French public television has blocked a film about the terror strike at Bataclan Theatre (pictured) strike following complaints from survivors.
France 2 station said on Thursday that the film will not be released until all of the victims’ groups are consulted.
The main Bataclan victims’ group hailed the decision. Arthur Denouveaux, the head of the Life for Paris group, told AFP that although the group did not seek ban on the film, they are happy to note that modesty and restraint have prevailed.
The film ‘Ce soir-la’ (That Night), starring Sandrine Bonnaire, is a love story set on the night of 13 November 2015 when Paris was hit by a wave of terror attacks that left 130 people dead.
The release of ‘Ce soir-la’ has been shelved following a petition filed by
Claire Peltier, the partner of one the victims of the attack at the Eagles of Death Metal concert at the Bataclan. Some 90 people were killed by jihadist gunmen at the concert hall. Peltier called the film “scandalous” adding that it is too early for “such a painful” story to be revisited.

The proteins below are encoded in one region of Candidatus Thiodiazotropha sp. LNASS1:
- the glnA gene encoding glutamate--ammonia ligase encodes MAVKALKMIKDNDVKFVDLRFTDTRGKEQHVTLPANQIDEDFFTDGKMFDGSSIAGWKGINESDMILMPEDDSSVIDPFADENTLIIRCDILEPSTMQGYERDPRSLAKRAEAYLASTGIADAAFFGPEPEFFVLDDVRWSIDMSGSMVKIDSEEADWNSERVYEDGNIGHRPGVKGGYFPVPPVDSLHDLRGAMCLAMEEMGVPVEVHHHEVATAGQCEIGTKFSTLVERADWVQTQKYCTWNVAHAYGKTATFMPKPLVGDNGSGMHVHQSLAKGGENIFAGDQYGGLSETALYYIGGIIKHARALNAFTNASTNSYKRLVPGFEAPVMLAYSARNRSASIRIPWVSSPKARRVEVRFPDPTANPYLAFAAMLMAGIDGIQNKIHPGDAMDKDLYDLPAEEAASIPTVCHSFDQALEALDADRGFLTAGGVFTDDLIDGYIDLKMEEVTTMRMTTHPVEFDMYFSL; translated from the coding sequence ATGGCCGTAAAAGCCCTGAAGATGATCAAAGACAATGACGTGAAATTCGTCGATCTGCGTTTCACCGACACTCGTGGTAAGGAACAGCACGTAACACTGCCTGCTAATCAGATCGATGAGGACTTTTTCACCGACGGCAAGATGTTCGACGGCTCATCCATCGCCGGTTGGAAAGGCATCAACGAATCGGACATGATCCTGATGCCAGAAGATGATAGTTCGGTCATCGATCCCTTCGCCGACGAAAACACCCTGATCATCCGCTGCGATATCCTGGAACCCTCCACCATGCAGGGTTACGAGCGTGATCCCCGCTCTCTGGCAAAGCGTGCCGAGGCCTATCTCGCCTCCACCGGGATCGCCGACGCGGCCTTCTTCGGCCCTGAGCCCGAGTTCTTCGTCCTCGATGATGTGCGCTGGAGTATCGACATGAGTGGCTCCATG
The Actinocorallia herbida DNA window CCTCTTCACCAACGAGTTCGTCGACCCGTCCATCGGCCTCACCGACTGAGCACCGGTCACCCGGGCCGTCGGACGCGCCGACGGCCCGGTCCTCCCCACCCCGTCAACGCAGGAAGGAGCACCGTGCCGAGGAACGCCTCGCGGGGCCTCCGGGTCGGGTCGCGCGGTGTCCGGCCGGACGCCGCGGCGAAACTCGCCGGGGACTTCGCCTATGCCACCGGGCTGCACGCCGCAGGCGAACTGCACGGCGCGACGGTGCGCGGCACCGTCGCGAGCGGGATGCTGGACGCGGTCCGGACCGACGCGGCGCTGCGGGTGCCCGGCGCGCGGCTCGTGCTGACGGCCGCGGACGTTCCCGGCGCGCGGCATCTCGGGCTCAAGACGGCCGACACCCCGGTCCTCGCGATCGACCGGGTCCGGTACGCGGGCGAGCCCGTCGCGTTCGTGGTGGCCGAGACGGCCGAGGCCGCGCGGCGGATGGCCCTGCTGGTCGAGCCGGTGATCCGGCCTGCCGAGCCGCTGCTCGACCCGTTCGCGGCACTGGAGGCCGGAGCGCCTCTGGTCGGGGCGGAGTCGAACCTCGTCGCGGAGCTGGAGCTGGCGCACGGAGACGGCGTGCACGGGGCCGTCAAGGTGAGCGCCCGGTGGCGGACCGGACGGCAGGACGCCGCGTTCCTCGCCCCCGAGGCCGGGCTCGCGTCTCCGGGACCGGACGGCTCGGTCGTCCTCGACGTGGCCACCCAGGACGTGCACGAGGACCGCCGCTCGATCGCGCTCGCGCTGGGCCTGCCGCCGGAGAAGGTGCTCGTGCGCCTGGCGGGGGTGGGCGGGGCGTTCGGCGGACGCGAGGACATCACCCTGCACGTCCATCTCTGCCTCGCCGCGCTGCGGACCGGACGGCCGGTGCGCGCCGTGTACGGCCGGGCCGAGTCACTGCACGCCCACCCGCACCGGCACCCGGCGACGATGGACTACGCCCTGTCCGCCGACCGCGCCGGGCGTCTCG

Respecting the sentiments of the petitioner, France 2 station said the project was being put on hold although filming had been completed earlier this month.
A signature drive to cancel the film’s release drew some 36,000 supporters on change.org in a month.
French police had taken seven suspects in custody for their role in the attacks on Bataclan, Paris bars and the Stade de France football stadium.
Salah Abdeslam, a Belgium-born French national of Moroccan descent, is the only survivor among the 10 who took part in the Paris carnage. He is still refusing to talk to investigators.